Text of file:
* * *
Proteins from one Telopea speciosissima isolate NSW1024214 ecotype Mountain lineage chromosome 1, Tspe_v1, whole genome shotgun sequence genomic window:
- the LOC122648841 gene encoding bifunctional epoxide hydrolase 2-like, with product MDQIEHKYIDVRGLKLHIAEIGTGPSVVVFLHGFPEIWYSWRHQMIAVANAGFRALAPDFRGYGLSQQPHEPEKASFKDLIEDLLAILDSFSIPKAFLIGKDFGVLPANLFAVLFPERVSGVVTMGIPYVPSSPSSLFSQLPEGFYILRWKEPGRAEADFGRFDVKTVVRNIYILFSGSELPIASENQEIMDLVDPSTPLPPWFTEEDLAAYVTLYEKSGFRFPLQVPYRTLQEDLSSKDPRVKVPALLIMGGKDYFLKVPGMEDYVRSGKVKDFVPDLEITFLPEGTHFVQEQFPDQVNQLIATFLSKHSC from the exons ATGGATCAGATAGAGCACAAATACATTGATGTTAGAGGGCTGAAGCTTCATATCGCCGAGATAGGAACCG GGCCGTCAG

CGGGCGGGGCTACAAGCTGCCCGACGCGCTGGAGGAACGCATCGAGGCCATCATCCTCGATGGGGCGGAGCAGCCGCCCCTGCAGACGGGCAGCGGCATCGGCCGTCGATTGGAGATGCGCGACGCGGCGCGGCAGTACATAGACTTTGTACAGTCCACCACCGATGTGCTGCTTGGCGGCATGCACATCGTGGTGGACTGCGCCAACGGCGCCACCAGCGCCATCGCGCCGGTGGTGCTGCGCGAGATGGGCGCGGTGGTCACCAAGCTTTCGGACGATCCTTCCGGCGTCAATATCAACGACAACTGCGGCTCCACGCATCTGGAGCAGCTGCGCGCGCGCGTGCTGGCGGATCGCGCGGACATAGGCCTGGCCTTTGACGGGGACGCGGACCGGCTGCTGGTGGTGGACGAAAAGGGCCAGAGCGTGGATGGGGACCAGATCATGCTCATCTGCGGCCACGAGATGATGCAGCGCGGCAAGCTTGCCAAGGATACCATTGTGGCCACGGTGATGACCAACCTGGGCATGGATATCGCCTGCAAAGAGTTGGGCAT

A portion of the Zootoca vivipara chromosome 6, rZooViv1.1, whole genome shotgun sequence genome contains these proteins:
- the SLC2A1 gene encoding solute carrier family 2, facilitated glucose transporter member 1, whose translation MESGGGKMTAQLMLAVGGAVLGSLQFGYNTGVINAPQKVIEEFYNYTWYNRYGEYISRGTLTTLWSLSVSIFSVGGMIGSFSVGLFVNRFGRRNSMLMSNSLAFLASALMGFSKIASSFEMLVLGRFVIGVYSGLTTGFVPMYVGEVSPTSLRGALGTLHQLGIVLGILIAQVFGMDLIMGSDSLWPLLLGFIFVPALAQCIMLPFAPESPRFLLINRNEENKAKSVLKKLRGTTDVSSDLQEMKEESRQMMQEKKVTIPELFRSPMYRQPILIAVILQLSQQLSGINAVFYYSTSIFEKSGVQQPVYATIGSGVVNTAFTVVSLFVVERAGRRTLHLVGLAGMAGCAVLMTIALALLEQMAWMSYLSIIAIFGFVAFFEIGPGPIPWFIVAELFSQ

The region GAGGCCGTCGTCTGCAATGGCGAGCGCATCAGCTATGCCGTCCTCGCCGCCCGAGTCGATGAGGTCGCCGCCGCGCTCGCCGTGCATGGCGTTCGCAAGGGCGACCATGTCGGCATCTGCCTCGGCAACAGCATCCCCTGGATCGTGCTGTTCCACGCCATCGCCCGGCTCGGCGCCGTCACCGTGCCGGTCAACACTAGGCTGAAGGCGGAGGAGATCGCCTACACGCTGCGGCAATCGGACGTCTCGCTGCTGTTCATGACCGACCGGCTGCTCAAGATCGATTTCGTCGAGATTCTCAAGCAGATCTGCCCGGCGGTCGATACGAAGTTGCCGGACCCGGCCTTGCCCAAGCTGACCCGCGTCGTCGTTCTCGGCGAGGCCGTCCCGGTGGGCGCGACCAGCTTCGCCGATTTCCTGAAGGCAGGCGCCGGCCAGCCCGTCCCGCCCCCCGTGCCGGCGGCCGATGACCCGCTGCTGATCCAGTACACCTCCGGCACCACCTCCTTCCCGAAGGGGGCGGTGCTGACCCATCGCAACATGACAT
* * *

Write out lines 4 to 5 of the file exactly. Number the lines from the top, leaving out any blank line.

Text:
A portion of the Zootoca vivipara chromosome 6, rZooViv1.1, whole genome shotgun sequence genome contains these proteins:
- the SLC2A1 gene encoding solute carrier family 2, facilitated glucose transporter member 1, whose translation MESGGGKMTAQLMLAVGGAVLGSLQFGYNTGVINAPQKVIEEFYNYTWYNRYGEYISRGTLTTLWSLSVSIFSVGGMIGSFSVGLFVNRFGRRNSMLMSNSLAFLASALMGFSKIASSFEMLVLGRFVIGVYSGLTTGFVPMYVGEVSPTSLRGALGTLHQLGIVLGILIAQVFGMDLIMGSDSLWPLLLGFIFVPALAQCIMLPFAPESPRFLLINRNEENKAKSVLKKLRGTTDVSSDLQEMKEESRQMMQEKKVTIPELFRSPMYRQPILIAVILQLSQQLSGINAVFYYSTSIFEKSGVQQPVYATIGSGVVNTAFTVVSLFVVERAGRRTLHLVGLAGMAGCAVLMTIALALLEQMAWMSYLSIIAIFGFVAFFEIGPGPIPWFIVAELFSQ